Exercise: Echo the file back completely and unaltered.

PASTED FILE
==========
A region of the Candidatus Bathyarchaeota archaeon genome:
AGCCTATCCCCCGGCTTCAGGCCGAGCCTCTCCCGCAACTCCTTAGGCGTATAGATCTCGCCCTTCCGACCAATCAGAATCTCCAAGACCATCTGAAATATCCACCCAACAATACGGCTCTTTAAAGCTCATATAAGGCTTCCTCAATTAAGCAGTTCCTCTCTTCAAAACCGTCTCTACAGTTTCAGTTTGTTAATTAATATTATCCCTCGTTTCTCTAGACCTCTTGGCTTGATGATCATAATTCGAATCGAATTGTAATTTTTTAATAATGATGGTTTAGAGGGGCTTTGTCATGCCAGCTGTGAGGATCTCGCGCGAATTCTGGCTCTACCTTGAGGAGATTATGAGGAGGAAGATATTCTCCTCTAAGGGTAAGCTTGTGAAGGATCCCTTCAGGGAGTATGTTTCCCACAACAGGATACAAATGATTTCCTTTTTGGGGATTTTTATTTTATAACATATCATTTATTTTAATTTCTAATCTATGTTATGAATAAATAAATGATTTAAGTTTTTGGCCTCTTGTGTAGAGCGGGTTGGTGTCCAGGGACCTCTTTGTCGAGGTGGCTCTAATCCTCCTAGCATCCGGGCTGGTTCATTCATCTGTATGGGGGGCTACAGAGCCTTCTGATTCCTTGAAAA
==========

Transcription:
A region of the Candidatus Bathyarchaeota archaeon genome:
AGCCTATCCCCCGGCTTCAGGCCGAGCCTCTCCCGCAACTCCTTAGGCGTATAGATCTCGCCCTTCCGACCAATCAGAATCTCCAAGACCATCTGAAATATCCACCCAACAATACGGCTCTTTAAAGCTCATATAAGGCTTCCTCAATTAAGCAGTTCCTCTCTTCAAAACCGTCTCTACAGTTTCAGTTTGTTAATTAATATTATCCCTCGTTTCTCTAGACCTCTTGGCTTGATGATCATAATTCGAATCGAATTGTAATTTTTTAATAATGATGGTTTAGAGGGGCTTTGTCATGCCAGCTGTGAGGATCTCGCGCGAATTCTGGCTCTACCTTGAGGAGATTATGAGGAGGAAGATATTCTCCTCTAAGGGTAAGCTTGTGAAGGATCCCTTCAGGGAGTATGTTTCCCACAACAGGATACAAATGATTTCCTTTTTGGGGATTTTTATTTTATAACATATCATTTATTTTAATTTCTAATCTATGTTATGAATAAATAAATGATTTAAGTTTTTGGCCTCTTGTGTAGAGCGGGTTGGTGTCCAGGGACCTCTTTGTCGAGGTGGCTCTAATCCTCCTAGCATCCGGGCTGGTTCATTCATCTGTATGGGGGGCTACAGAGCCTTCTGATTCCTTGAAAA